Warren was an All-America defensive tackle for the Gators under Coach Steve Spurrier. The third pick in the NFL draft in 2001, he just never got things going with the Cleveland Browns. He had some good games, but never was able to consistently play at the high level that's expected of a first rounder who goes in the first five picks of the draft. Recently, he and the Browns parted company. He's found the welcome mat in Denver where Shanahan, a former offensive coordinator at Florida, is trying to rework the magic that led the Broncos to two Super Bowl Championships in the 1990s.
Big Money went to the Browns expecting to be part of a team on the rise in the NFL but for a variety of reasons that never happened. He leaves Cleveland with bittersweet memories.
"I love the city of Cleveland and the atmosphere and the tradition of the Browns," he said, "but under the circumstances none of us there could put it together. I'm not used to losing and for me, losing kept breaking my morale down. I know there were a lot of guys like that. It was frustrating to the point that my mother told me a lot of times that she could see how the losing was taking a toll on me."
Gerard Warren when he donned the Orange and Blue
Armed with a new team he has a new attitude. He's working out diligently, trying to get in the best shape of his life. He's ready to play football at the level he knows he's capable of playing.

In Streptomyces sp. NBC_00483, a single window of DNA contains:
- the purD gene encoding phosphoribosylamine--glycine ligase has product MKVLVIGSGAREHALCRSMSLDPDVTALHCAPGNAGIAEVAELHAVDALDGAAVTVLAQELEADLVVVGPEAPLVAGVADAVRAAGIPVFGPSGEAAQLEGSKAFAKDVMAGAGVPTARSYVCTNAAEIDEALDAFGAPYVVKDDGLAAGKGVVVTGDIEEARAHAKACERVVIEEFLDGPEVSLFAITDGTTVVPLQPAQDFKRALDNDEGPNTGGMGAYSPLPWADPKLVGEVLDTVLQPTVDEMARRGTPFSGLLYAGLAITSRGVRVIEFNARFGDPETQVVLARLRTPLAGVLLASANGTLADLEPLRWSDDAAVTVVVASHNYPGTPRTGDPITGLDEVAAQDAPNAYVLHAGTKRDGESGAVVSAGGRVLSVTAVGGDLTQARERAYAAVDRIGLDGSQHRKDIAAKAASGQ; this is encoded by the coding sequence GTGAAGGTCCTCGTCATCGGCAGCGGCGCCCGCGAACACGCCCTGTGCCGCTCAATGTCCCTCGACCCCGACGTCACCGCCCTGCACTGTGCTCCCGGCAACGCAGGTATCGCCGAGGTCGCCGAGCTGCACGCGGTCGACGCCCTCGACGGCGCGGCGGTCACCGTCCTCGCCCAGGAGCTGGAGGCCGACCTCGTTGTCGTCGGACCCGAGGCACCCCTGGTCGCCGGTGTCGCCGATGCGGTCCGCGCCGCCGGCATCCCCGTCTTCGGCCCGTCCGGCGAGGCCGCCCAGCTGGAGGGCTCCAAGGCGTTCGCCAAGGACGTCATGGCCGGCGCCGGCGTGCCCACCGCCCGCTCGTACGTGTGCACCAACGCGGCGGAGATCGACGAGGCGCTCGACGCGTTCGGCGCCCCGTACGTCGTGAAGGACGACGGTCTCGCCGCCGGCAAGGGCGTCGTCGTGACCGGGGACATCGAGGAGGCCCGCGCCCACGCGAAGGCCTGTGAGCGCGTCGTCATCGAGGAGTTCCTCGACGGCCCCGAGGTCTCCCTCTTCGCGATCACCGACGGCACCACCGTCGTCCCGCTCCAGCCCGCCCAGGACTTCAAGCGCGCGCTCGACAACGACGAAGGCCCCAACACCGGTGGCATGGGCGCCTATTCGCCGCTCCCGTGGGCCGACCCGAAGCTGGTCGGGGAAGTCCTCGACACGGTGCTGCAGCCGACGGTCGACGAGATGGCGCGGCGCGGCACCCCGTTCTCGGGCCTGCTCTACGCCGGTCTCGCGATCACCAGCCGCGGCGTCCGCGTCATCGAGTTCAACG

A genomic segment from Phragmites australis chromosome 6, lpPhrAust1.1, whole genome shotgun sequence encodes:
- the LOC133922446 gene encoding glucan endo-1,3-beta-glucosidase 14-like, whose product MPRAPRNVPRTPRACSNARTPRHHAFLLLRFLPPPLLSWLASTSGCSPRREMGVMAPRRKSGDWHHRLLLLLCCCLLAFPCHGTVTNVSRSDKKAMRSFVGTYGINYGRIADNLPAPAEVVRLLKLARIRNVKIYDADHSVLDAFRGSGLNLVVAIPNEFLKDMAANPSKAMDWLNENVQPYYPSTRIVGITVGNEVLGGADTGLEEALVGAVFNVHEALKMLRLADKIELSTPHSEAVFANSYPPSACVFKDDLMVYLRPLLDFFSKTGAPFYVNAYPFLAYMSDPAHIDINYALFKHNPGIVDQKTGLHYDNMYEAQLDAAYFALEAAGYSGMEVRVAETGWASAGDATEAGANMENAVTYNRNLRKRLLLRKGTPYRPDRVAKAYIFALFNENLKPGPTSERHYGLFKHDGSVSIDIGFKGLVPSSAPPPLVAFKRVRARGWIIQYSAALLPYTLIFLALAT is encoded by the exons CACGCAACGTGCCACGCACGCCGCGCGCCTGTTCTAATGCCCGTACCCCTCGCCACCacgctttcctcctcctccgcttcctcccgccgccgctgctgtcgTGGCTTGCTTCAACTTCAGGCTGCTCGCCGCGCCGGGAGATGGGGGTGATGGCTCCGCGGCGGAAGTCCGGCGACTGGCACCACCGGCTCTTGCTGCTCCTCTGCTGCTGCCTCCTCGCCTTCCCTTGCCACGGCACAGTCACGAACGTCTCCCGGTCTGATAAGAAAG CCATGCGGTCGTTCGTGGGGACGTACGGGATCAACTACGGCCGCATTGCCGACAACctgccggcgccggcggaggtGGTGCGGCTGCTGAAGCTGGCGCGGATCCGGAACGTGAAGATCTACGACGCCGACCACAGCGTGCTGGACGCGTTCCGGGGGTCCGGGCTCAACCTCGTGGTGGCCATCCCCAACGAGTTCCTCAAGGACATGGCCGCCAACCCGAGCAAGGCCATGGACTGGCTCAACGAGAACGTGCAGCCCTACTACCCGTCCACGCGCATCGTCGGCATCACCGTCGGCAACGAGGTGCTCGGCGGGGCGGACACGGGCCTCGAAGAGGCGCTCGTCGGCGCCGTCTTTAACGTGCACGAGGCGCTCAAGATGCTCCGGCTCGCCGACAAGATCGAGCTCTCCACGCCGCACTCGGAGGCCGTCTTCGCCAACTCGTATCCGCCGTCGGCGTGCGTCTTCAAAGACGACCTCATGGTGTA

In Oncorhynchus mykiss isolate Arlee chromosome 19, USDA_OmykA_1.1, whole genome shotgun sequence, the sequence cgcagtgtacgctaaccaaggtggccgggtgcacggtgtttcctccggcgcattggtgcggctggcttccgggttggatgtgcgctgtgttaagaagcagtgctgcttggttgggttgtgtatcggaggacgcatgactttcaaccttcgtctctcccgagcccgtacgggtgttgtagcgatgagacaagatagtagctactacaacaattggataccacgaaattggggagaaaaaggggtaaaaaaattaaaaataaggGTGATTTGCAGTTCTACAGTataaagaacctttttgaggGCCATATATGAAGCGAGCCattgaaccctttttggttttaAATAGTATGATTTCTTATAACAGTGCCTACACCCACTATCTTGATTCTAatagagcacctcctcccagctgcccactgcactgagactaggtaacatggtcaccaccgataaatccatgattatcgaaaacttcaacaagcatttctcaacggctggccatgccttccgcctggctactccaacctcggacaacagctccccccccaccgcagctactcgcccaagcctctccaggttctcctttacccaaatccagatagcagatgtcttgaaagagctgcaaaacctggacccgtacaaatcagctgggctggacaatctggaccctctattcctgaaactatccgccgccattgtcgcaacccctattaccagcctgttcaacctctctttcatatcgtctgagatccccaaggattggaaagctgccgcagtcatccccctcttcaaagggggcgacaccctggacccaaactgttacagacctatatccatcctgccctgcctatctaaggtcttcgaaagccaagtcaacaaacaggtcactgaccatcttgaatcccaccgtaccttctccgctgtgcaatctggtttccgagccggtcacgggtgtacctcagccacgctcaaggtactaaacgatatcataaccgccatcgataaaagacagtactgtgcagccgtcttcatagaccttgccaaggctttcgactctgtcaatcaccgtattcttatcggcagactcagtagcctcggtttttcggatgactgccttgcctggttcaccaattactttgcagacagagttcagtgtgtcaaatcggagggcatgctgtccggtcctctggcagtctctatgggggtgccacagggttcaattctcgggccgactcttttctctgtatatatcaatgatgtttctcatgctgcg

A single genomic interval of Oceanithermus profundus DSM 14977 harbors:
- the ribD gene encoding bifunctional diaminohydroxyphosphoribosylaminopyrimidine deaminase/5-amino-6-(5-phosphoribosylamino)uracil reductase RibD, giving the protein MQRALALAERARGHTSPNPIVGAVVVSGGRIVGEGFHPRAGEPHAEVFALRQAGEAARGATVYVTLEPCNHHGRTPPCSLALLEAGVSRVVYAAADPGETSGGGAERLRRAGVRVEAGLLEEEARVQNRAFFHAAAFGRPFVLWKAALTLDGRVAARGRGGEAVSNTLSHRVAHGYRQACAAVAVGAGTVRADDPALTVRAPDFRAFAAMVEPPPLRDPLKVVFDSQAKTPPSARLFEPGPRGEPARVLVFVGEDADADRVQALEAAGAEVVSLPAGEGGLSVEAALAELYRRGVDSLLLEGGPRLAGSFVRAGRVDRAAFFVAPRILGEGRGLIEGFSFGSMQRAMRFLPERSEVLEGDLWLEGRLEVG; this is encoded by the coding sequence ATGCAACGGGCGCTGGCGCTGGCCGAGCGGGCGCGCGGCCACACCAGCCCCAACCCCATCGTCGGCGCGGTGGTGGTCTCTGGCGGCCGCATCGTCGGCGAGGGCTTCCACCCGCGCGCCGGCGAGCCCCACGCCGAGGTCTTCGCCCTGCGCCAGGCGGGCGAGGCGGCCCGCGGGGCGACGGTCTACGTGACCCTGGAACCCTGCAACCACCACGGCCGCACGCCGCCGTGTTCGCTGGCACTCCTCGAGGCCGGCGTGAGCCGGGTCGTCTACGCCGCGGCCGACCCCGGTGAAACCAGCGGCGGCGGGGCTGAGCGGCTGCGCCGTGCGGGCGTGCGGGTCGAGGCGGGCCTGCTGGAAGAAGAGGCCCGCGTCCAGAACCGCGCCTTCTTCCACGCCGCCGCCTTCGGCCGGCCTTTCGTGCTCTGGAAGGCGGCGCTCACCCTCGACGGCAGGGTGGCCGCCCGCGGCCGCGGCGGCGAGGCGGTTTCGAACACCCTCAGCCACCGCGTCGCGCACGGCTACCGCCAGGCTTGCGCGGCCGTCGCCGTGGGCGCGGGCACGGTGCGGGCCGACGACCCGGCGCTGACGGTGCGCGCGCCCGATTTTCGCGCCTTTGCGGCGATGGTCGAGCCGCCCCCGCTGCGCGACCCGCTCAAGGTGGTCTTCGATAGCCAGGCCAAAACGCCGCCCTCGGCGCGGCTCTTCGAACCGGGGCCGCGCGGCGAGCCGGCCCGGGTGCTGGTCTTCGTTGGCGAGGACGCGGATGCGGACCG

"I've got a good and healthy attitude," he said. "I'm looking forward to starting over, starting over fresh and new. It's a new team, with a new coach who I know and like, new teammates and a new city, and Coach Shanahan has told me come on out here, we're going to build a team that can win a Super Bowl. He's made me feel welcome, and he's told me that he's glad to have me out there so we can work together to do some great things."
At 6-3, 310, Warren has the kind of size to be an intimidator in the middle of the defensive line. He's also blessed with unusual foot speed for a man of his stature. At Florida, he was such a force in the middle, collapsing the center of the offensive line on nearly every play. His presence in the middle took away the center and two gaps. He's eager to get back to playing that way again in the future.
"That's what he (Coach Shanahan) said he looks forward to --- someone who can stop the run and put pressure on the middle on a quarterback," said Warren. "Things haven't gone the way I want to so far in my career, so this is a new chance for me to do what I know I can do. I feel that my best football is in the future."
Wednesday was his first chance to meet Coach Urban Meyer. Like nearly everyone who has met Meyer, Warren came away impressed. Each day of spring practice, more and more ex-players come to the UF practice field. They meet Meyer then they watch practice. They walk away impressed and feeling like they are part of the Gator family.
"I met Coach Meyer in person today for the first time and all I can say is this is one outstanding guy," said Warren. "I enjoyed talking to him and being there to see the way he's got the team attitude and the attitude of the people watching. This is like old Gator football the way I knew it, the way I think a lot of people know it. I think he's the right guy for the job and they're not going to miss a single beat. I'm looking forward to following the Gators this season. I think it's going to be a season we can all remember."
While Warren thought former Coach Ron Zook was a nice guy and he wanted Zook to succeed, he thinks Florida has the right coach at the right time now in Meyer.